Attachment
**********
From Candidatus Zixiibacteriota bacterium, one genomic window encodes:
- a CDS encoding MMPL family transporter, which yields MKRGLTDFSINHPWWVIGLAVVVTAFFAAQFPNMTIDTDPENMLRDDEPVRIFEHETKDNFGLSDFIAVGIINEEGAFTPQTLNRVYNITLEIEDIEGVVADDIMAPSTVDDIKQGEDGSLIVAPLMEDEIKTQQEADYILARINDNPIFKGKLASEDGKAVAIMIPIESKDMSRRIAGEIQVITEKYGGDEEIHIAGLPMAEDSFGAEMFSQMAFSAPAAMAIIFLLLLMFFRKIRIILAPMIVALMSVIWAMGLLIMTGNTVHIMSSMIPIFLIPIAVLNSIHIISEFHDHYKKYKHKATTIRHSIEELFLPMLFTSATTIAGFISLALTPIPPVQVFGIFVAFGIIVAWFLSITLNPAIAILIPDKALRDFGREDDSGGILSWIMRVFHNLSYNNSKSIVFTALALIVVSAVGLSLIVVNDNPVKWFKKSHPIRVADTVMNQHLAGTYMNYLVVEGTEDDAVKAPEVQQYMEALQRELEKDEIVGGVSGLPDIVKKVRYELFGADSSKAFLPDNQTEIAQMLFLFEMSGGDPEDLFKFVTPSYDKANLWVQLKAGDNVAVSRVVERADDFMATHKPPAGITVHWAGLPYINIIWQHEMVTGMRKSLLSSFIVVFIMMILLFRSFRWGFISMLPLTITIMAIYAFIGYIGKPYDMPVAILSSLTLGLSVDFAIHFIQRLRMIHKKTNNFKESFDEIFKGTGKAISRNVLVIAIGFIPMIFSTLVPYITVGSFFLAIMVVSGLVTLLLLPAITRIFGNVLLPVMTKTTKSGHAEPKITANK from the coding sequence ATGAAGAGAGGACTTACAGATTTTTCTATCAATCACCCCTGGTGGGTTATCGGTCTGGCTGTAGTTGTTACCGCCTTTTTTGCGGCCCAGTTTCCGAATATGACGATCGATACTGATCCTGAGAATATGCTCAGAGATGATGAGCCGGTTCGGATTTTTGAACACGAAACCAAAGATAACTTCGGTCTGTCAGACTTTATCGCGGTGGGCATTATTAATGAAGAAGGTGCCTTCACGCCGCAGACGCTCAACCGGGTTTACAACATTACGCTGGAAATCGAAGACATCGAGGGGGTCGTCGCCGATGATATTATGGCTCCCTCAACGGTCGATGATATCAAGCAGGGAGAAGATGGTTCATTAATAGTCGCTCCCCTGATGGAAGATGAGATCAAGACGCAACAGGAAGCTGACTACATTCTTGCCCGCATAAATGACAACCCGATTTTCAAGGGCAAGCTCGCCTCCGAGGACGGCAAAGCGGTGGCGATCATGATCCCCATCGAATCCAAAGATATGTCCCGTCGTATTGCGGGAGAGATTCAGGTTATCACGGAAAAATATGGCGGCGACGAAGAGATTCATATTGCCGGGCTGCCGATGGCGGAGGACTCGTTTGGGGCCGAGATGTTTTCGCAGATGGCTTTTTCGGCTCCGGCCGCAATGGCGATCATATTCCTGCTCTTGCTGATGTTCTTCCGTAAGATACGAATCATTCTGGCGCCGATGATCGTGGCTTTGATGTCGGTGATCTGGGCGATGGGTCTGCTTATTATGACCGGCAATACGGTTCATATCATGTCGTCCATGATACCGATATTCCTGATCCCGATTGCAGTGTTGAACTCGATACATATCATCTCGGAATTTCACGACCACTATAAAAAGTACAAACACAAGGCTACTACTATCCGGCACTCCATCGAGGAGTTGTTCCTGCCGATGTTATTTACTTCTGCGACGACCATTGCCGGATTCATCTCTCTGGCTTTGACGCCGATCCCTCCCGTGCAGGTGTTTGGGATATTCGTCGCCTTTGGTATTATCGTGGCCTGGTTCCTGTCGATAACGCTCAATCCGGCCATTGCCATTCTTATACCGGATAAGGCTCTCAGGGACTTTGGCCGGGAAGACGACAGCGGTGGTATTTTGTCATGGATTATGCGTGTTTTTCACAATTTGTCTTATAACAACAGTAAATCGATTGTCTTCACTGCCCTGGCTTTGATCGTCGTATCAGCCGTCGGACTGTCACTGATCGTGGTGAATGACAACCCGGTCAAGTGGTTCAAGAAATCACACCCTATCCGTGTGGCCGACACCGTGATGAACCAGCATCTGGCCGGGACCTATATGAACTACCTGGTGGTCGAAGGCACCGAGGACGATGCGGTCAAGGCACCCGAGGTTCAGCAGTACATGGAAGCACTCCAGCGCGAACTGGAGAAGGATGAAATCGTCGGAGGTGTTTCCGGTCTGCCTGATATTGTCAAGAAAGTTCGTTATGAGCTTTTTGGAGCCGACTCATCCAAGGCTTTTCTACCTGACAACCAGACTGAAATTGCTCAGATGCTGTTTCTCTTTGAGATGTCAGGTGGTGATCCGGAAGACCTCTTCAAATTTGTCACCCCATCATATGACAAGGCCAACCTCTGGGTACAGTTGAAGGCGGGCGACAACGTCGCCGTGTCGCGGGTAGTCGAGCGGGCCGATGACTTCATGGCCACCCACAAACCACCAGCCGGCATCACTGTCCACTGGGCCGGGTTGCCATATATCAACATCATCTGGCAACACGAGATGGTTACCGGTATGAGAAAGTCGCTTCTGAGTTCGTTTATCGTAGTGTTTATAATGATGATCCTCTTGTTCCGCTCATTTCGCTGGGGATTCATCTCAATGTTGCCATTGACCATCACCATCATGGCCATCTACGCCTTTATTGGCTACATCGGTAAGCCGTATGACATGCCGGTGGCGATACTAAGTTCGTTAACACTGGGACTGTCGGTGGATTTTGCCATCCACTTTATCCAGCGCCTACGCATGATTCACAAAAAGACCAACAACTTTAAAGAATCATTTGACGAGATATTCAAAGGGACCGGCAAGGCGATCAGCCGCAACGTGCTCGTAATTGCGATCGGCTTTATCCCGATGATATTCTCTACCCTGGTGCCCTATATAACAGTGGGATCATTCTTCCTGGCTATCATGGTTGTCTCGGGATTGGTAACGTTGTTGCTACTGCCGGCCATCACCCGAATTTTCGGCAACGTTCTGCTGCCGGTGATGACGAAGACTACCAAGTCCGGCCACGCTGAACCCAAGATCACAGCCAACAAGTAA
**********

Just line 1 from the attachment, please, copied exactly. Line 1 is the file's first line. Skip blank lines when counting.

From Candidatus Zixiibacteriota bacterium, one genomic window encodes: